“It’s all a matter of perspective,” said Poland’s new Prime Minister Mateusz Morawiecki over and over again when CNN interviewed him last week about Poland’s refugee, EU and justice policies. All a matter of perspective. Everything can be seen in different ways, depending on your angle. We are as undogmatic, complexity-aware and pluralistic as any of those western intellectuals out there, Morawiecki seems to signal, we out-liberal the liberals in terms of tolerance for competing versions of truth. That is how the renewed PiS government apparently wants to be perceived internationally, while it calmly keeps subjugating the formerly independent judiciary and turning the publication of undesirable opinions on the subject of Nazi collaboration in occupied Poland into a potential criminal offence.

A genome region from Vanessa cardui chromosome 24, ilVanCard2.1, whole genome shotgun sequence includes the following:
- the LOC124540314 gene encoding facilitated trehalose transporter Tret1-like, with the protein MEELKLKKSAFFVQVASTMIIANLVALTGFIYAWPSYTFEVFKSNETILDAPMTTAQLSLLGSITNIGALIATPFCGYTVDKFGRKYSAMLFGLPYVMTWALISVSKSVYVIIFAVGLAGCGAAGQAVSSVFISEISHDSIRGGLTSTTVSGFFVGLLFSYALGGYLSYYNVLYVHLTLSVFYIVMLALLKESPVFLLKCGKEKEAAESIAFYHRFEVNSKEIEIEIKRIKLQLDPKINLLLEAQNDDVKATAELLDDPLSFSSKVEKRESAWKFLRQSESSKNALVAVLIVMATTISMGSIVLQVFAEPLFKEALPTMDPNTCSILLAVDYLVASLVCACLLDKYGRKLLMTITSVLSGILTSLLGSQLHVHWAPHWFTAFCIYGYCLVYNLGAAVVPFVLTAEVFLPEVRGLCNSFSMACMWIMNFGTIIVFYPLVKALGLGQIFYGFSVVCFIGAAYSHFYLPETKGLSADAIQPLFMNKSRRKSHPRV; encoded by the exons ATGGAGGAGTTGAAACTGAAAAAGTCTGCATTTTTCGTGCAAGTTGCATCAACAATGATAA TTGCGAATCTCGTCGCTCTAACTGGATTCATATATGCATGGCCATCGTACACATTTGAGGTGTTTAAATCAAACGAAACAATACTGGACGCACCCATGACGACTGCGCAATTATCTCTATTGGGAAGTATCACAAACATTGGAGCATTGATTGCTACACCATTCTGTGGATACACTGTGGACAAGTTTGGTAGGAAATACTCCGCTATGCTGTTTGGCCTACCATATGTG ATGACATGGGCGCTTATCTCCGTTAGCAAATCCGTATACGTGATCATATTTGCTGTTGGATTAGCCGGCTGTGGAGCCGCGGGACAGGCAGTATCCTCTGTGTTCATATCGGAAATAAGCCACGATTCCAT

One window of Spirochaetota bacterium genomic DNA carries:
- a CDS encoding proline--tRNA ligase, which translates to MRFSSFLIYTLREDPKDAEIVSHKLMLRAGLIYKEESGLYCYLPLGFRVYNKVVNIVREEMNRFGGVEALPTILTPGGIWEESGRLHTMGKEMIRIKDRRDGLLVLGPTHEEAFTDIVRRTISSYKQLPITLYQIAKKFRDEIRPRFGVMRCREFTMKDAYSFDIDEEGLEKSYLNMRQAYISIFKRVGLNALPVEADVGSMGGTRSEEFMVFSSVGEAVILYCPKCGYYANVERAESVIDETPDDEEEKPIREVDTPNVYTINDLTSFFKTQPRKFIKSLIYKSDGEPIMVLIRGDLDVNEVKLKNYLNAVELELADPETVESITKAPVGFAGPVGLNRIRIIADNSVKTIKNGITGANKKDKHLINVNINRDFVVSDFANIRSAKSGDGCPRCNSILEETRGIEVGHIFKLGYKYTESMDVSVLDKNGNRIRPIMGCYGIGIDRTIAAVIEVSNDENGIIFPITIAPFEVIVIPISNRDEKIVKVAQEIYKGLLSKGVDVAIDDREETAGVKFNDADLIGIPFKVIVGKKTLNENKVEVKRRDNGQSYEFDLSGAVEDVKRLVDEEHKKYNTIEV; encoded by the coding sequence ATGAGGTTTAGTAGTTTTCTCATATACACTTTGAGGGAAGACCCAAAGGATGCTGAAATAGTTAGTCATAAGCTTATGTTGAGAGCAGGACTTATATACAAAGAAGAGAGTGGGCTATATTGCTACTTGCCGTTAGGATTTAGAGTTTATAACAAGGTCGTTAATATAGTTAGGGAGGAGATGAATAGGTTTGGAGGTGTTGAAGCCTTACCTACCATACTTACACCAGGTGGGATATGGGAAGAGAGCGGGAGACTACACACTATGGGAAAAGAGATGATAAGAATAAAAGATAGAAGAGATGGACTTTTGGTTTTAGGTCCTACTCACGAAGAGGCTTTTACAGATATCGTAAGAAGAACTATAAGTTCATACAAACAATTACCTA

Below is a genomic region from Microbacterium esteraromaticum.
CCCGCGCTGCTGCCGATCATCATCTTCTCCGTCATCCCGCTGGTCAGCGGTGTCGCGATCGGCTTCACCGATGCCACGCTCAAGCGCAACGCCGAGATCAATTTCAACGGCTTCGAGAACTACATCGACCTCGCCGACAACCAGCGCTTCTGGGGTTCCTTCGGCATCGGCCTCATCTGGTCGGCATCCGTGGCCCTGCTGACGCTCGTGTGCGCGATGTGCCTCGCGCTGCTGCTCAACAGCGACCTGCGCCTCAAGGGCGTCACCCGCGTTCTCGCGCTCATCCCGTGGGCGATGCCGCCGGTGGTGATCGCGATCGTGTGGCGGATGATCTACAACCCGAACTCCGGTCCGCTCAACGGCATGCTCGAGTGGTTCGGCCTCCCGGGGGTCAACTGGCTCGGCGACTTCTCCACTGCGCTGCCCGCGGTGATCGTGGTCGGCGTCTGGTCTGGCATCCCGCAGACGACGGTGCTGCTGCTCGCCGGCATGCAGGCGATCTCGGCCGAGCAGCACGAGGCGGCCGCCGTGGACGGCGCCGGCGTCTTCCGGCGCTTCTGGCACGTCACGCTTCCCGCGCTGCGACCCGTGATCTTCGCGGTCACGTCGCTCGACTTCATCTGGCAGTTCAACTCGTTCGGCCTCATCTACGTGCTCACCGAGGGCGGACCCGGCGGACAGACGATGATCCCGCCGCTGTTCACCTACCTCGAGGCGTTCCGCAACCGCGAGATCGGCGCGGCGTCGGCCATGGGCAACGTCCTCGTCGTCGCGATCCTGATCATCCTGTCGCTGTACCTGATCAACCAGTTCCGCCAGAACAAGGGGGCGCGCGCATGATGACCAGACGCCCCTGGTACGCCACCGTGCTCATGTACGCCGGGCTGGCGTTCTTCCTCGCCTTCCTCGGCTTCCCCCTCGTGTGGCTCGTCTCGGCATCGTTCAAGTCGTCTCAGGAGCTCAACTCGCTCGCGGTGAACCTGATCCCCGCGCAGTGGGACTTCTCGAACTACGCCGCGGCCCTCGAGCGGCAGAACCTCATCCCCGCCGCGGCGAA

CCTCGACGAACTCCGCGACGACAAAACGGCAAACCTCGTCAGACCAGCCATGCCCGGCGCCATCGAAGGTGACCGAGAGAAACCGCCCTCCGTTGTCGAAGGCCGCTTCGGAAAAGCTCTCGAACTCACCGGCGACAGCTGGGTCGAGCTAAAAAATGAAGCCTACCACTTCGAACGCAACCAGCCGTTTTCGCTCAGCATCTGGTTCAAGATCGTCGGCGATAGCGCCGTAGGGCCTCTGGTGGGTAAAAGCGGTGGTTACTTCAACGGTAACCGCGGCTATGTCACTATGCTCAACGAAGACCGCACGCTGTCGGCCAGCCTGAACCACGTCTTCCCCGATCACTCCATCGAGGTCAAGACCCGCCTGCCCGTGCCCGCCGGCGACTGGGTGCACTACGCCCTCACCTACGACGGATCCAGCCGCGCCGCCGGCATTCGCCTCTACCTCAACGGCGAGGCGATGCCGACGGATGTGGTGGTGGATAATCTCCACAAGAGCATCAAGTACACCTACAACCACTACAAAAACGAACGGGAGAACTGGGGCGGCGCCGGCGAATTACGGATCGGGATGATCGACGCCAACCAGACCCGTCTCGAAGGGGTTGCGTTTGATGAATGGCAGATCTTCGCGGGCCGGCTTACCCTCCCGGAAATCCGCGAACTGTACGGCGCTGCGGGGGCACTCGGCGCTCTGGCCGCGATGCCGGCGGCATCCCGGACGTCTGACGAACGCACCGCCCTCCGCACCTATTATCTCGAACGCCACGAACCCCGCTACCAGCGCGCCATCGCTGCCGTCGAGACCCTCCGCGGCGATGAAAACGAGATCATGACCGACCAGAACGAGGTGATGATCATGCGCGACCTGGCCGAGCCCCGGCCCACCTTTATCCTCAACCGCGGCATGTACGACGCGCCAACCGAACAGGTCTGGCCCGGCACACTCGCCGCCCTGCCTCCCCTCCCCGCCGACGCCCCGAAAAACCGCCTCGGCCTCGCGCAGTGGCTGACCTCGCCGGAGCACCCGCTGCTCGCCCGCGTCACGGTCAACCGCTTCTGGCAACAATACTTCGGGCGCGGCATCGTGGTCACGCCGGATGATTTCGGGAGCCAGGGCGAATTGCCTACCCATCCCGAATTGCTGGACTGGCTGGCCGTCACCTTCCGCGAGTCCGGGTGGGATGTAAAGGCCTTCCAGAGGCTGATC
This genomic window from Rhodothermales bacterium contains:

We have seen that move before. This strategy of minimizing one’s own surface for attack and appropriating positions in a way that confuses and disorientates one’s opponent is rather characteristic of that new and alarming phenomenon we call, for lack of a better term, right-wing populism. In Germany, the rankly extremist and anticonstitutional NPD ended up in insignificance, while the artfully ambiguous AfD scored third place in the latest federal elections. In France, the fearsome Jean-Marie Le Pen back in 2002 reunited La Gauche and La Droite in fierce opposition against him, whereas his smiling daughter Marine came within spitting distance of the presidency. To shake off the accusation of extremism and to appear “normal” instead is the way to success with an electorate that considers itself to be, first and foremost, normal – as in: the norm. And if you can spin those despised liberals dizzy on the the way, those guardians of the abnormal and minorities, by purposeful appropriation of their values, methods and concepts, then it works all the more beautifully ...Zum vollständigen Artikel